6. The article of claim 1 wherein R3 represents a radical having the formula ##STR40## wherein R4 is a divalent saturated aliphatic hydrocarbon radical.
7. The article of claim 1 wherein R3 represents a radical having the formula ##STR41## wherein R4 is a divalent saturated aliphatic hydrocarbon radical.
8. The article of claim 5 wherein X is an alkoxy radical and c is 1.
9. The article of claim 8 wherein said alkoxy radical is an ethoxy radical.
10. The article of claim 8 wherein said alkoxy radical is a methoxy radical.
11. The article of claim 6 wherein X is an alkoxy radical and c is 1.
12. The article of claim 11 wherein said alkoxy radical is an ethoxy radical.
13. The article of claim 11 wherein said alkoxy radical is a methoxy radical.
14. The article of claim 7 wherein X is an alkoxy radical and c is 1.
15. The article of claim 14 wherein said alkoxy radical is an ethoxy radical.
16. The article of claim 14 wherein said alkoxy radical is a methoxy radical.
17. The article of claim 1 wherein said primer layer contains an ultraviolet light absorbing compound.
18. The article of claim 1 wherein said coated article is non-opaque.
19. The article of claim 17 wherein said coated article is in the form of a sheet.
20. An ultraviolet light curable primer composition for improving the adhesion of a thermoset organopolysiloxane containing top coat to a polycarbonate substrate comprising (i) at least one polyfunctional acrylic acid ester monomer; (ii) at least one organic silicon compound represented by the general formula
R3 c SiX.sub.(4-c)
wherein c is an integer from 1 to 3 inclusive, X is an alkoxy, acyloxy, or aryloxy radical, and R3 represents a radical selected from ##STR42## wherein R4 is a divalent saturated aliphatic hydrocarbon radical; and (iii) a photoinitiator.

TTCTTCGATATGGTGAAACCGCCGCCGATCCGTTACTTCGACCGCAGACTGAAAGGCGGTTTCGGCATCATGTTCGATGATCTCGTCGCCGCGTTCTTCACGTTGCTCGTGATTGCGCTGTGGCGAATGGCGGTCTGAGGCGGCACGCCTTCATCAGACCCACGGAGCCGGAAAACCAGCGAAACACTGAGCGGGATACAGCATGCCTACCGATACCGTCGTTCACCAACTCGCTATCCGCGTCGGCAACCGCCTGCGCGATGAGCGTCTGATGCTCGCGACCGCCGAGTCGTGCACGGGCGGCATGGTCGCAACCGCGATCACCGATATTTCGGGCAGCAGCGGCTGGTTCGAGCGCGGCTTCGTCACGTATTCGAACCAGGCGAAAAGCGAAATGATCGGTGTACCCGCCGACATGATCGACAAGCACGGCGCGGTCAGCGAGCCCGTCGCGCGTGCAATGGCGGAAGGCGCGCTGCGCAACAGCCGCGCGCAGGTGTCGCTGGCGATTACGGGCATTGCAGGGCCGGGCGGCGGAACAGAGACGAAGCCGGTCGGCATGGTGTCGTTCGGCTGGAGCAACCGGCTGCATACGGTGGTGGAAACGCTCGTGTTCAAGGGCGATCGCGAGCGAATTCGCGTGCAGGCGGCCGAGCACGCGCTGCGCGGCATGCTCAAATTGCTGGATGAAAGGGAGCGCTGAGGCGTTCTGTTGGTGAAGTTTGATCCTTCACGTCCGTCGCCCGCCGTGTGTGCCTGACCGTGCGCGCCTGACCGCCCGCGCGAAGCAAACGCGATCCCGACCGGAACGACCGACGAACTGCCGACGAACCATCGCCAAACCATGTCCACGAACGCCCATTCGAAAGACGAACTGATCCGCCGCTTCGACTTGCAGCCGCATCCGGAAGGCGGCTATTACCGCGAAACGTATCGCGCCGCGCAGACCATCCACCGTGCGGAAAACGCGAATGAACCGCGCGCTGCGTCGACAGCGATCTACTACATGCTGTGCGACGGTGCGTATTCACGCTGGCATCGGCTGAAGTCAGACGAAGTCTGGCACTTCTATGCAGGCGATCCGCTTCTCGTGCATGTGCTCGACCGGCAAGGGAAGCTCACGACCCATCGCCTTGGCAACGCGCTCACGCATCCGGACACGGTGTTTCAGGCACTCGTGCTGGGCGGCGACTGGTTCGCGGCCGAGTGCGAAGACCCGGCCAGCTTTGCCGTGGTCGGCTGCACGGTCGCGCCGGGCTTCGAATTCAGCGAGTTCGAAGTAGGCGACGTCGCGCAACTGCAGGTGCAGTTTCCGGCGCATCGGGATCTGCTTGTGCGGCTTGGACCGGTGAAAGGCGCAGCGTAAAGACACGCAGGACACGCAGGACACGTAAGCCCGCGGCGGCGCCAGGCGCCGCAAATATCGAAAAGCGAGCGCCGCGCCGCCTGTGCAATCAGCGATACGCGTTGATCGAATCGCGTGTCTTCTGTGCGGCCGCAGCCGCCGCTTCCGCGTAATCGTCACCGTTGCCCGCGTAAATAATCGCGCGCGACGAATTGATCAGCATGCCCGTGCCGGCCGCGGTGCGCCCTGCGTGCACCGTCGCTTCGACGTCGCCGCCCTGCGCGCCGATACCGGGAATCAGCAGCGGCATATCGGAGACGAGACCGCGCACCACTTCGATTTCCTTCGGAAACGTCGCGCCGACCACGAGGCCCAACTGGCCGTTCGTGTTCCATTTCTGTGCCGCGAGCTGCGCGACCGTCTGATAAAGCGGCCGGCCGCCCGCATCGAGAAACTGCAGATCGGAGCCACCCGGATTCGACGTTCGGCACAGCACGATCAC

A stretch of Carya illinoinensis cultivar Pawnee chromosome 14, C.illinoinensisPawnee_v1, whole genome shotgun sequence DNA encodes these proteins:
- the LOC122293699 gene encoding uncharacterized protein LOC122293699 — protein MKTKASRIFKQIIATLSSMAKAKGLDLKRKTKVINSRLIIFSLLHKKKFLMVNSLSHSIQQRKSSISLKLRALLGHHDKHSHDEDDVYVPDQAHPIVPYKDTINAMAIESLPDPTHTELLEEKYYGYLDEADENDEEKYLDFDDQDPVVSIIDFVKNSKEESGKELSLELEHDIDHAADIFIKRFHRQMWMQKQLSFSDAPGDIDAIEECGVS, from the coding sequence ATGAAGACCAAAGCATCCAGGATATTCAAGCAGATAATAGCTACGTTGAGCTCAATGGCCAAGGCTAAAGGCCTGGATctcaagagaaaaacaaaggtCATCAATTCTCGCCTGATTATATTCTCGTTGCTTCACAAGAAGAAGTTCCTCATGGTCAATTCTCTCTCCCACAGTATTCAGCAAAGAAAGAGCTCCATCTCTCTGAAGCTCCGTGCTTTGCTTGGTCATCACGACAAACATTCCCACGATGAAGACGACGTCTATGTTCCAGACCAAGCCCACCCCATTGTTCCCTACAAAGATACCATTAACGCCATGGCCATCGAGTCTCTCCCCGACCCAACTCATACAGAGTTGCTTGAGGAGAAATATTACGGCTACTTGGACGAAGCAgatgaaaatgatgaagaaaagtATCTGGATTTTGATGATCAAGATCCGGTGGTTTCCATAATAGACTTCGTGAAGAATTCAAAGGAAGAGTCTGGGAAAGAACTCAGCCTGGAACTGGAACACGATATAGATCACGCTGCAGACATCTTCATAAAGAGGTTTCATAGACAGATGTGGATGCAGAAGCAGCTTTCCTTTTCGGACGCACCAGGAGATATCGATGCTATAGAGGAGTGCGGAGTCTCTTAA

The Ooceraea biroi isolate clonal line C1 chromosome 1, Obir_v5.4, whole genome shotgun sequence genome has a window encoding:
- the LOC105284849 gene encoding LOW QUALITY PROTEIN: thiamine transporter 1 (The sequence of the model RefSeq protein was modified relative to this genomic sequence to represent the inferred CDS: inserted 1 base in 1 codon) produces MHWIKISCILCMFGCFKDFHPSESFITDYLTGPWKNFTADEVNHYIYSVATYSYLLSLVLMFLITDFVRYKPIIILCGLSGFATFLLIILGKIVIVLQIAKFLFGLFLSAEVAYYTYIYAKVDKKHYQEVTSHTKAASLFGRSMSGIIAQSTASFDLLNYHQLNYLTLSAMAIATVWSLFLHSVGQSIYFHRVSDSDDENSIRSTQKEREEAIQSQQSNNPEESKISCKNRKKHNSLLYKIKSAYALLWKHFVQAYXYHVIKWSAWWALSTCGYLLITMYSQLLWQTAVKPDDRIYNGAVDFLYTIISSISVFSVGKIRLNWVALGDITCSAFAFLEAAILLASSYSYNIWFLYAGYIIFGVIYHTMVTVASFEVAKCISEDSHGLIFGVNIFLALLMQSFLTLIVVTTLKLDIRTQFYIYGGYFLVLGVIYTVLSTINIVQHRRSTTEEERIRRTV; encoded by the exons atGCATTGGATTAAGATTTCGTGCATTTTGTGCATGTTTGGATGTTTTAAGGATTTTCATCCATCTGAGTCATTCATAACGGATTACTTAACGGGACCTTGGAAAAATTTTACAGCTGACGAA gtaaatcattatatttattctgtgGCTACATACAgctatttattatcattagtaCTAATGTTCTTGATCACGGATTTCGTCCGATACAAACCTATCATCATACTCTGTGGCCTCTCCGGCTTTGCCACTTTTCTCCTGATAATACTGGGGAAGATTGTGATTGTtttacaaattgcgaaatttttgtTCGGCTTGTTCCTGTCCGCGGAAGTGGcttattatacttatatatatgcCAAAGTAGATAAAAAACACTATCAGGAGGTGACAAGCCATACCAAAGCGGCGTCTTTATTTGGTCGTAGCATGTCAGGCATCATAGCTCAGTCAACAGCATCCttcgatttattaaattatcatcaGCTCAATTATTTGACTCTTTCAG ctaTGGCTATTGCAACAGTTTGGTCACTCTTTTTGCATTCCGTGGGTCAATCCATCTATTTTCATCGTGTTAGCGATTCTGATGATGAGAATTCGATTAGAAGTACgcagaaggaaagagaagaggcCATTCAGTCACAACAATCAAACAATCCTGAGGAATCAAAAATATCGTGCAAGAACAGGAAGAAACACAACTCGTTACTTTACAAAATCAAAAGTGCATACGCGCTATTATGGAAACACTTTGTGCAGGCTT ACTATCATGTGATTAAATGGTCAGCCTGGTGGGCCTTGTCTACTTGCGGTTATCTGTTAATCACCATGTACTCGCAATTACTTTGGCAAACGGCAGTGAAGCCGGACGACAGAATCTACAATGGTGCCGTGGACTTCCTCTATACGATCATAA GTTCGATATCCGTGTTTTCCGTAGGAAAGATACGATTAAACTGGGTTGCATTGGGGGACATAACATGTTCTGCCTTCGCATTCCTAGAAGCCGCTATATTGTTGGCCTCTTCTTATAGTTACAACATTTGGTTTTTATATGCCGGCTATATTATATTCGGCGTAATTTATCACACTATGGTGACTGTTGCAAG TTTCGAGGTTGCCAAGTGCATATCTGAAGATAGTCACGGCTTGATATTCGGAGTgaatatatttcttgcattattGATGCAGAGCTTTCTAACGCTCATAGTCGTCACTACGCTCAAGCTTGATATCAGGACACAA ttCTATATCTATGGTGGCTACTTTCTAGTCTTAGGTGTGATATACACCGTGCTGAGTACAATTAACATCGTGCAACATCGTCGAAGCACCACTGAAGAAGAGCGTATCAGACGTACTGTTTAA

21. The composition of claim 20 wherein said polyfunctional acrylic acid ester monomer is represented by the formula ##STR43## wherein n is an integer from 2 to 4 inclusive and R1 is selected from the group consisting of a n valent saturated aliphatic hydrocarbon radical, n valent substituted saturated aliphatic hydrocarbon radical, n valent olefinically unsaturated aliphatic hydrocarbon radical, n valent substituted olefinically unsaturated aliphatic hydrocarbon radical, n valent ether radical, n valent substituted ether radical, n valent polyether radical, n valent substituted polyether radical, n valent aromatic hydrocarbon radical, and n valent substituted aromatic hydrocarbon radical.
22. The composition of claim 21 wherein R1 is selected from the group consisting of a n valent saturated aliphatic hydrocarbon radical, n valent olefinically unsaturated aliphatic hydrocarbon radical, n valent ether radical, n valent polyether radical, and n valent aromatic hydrocarbon radical.
23. The composition of claim 22 wherein R1 is selected from the group consisting of a n valent saturated aliphatic hydrocarbon radical, n valent ether radical, and n valent polyether radical.
24. The composition of claim 20 wherein X is an alkoxy radical and c is 1.
25. The composition of claim 24 wherein said alkoxy radical is a lower alkoxy radical.
26. The composition of claim 20 which further contains an ultraviolet light screener.
27. A process for providing a uniformly and tenaciously adhered abrasion and chemical solvent resistant organopolysiloxane coating onto a polycarbonate substrate which comprises: (i) applying onto said substrate a photocurable primer composition comprised of (a) at least one polyfunctional acrylic acid ester monomer, (b) at least one organic silicon compound represented by the general formula
R3 c SiX.sub.(4-c)